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Mayor challenges decision on Chilliwack hospital rehab clinic

Chilliwack doctors were not consulted by the Fraser Health Authority before the decision was made to close the rehabilitation unit at CGH.
Chilliwack Mayor Sharon Gaetz says she was unable to persuade FHA officials Monday to hold off closing the rehabilitation unit at CGH until community consultations could take place.

Chilliwack doctors were not consulted by Fraser Health Authority officials before the decision was made to close the rehabilitation unit at Chilliwack General Hospital.

And Chilliwack Mayor Sharon Gaetz said she was unable to persuade FHA officials Monday to hold off closing the unit until community consultations could take place.

The closure may also put additional strain on the FHA’s relationship with the Fraser Valley Regional Hospital District board, which is already sitting on a $1.2 million request by the health authority for hospital equipment funding.

Chilliwack MLA John Les is also unhappy about the FHA’s decision.

“It seems odd to me that a new (rehab) program announced a few years ago is now deemed not to be the right model,” he said. “If there’s something better, it had better be better for the patient because that’s the ruler I’m using.”

“I will be discussing this further with the FHA CEO (Dr. Nigel Murray) in the next couple of weeks,” he said.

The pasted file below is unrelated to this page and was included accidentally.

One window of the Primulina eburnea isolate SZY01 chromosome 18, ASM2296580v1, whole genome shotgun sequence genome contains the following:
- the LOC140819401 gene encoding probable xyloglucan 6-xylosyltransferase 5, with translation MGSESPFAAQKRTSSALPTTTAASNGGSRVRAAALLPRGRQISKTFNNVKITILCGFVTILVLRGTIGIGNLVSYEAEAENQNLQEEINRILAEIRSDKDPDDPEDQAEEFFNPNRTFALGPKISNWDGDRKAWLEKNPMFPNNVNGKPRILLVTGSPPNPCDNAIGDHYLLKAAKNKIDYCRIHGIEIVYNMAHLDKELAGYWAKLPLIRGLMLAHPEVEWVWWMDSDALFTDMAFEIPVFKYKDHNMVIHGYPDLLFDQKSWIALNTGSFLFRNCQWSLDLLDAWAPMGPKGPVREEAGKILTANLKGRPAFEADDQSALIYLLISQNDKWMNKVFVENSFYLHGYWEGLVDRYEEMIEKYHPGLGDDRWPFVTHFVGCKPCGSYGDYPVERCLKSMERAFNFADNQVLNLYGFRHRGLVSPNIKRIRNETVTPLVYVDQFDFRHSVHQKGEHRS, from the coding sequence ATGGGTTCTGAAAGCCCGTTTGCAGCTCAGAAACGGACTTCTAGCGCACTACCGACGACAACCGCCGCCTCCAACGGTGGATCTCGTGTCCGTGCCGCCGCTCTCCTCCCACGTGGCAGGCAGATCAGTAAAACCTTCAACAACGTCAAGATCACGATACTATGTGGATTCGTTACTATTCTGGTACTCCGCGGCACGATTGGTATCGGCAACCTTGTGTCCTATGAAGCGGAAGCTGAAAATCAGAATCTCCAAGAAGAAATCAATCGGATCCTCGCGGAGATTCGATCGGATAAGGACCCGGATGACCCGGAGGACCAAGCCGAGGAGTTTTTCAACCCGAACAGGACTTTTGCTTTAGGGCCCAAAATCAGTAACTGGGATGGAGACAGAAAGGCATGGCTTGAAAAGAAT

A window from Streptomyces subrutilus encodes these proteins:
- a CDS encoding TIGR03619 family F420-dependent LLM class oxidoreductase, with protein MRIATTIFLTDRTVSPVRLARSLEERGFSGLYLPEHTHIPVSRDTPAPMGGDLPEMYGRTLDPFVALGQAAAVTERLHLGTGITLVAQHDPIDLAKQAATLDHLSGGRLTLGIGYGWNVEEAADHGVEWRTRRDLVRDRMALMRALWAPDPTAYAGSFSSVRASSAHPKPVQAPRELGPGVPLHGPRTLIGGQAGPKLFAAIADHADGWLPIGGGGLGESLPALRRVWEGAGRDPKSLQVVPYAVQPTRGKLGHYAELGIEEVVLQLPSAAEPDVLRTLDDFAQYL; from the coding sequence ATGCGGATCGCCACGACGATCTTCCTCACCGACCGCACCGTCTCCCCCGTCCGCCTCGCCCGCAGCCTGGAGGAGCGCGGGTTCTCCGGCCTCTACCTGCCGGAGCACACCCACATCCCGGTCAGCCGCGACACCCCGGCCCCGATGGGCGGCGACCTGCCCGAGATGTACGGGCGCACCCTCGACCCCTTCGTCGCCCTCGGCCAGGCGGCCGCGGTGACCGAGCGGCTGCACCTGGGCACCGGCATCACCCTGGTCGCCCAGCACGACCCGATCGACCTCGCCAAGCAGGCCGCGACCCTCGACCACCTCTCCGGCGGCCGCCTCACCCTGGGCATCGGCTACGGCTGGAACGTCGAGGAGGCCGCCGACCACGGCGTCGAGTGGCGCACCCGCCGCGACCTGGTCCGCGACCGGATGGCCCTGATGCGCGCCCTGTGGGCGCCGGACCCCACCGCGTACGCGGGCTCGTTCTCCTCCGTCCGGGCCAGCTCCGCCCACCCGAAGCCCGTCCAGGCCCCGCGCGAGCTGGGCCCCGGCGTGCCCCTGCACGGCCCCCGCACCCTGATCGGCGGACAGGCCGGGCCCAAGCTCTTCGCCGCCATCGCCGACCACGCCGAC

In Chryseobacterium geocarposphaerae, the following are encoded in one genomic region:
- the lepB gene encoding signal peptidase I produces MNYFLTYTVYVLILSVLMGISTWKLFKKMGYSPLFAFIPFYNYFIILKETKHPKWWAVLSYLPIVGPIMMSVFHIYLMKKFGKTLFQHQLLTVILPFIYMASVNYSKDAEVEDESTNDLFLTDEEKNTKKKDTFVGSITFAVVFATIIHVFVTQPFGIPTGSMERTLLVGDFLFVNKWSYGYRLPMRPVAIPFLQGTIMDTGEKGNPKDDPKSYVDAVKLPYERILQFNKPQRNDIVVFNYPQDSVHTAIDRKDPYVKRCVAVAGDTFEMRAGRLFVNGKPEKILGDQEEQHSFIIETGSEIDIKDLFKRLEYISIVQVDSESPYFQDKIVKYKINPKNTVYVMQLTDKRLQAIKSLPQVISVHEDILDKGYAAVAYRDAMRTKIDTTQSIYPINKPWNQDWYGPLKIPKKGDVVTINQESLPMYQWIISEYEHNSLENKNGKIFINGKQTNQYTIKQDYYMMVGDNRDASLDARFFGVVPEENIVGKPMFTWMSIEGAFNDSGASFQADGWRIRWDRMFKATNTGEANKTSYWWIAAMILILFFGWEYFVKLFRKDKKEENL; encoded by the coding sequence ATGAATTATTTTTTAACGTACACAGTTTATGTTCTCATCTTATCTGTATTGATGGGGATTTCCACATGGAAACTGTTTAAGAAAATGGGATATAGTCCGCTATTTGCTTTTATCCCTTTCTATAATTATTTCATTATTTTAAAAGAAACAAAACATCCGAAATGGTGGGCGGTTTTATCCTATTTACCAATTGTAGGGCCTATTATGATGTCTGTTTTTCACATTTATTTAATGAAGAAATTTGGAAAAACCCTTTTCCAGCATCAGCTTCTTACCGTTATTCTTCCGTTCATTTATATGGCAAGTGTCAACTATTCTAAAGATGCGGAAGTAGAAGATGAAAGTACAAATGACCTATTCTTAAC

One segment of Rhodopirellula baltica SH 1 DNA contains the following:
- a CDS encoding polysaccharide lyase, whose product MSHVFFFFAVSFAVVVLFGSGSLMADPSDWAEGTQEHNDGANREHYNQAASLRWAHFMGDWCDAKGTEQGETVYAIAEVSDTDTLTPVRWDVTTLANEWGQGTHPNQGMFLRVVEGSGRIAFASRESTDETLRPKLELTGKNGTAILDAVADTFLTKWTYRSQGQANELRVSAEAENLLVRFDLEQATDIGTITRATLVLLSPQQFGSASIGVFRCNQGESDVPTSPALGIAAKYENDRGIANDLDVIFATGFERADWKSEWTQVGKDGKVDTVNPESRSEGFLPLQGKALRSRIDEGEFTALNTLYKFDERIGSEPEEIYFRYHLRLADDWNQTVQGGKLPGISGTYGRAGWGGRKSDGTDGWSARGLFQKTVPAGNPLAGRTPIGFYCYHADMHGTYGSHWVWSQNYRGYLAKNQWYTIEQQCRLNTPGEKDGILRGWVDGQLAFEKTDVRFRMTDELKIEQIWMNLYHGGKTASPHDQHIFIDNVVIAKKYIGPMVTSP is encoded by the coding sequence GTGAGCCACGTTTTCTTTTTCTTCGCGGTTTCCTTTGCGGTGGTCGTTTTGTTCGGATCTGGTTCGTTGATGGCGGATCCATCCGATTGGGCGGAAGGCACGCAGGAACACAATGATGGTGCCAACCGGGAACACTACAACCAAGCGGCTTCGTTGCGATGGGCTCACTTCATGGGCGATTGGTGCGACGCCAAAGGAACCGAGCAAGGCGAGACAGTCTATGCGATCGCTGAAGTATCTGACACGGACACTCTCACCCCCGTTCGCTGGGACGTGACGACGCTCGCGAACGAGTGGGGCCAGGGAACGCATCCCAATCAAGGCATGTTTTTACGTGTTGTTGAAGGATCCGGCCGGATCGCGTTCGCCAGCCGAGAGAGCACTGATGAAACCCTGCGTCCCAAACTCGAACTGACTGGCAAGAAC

Valerie Spurrell, the FHA’s executive director of rehabilitation programs, agreed the decision to close the hospital’s rehab unit in favour of outpatient services would cut costs, “but we wouldn’t do it if it didn’t give patients the right services.”

She described the outpatient service as an “addition” to rehab options, rather than a cut, which will result in better health outcomes. The 20-bed unit at the Chilliwack hospital was billed as a “seamless” transition from hospital to home when it opened in 2006.

Hospital medical staff were not available for comment Wednesday, but Dr. Ralph Jones said Chilliwack doctors were not asked for any input into the FHA decision, which has “lots of implications for other (hospital) departments like surgery, geriatrics, medicine and emergency.”

He said many of the patients are the frail elderly, who often have only elderly spouses looking after them at home, and no easy way to access the outpatient service.

“I cannot see my patients ... being able to come in to the (outpatient) clinic on a daily basis,” he said.

In England, he added, there is a well-organized system for transporting elderly outpatients from home to hospital services — but that’s not the case in Chilliwack.

Gaetz said home care staff in Chilliwack are already over-loaded, and that Handi-Dart buses that elderly rehab patients would need to get to the Abbotsford hospital is “over-subscribed.”

“Even of we added another bus, we’re still at the limit,” she said. “This is a huge issue.”

A Hospital Employees Union spokesperson said there is a “litany of concerns” with the FHA’s Rehabilitation Early Discharge initiative (REDi).

“This is not just a frivolous unit,” said Margi Blamey, but a “critical phase” in the rehabilitation of patients that included participation by family and friends.

“It set them up for a successful return home,” she said.

Spurrell said a task force is being formed to ensure patients needs in terms of transportation and home support are met, and that consultations with doctors and community health agencies “to work through implementation issues” will continue over the next couple of months.

“We  truly believe this change we’re making will make a big difference in terms of better outcomes, and more satisfied patients,” she said.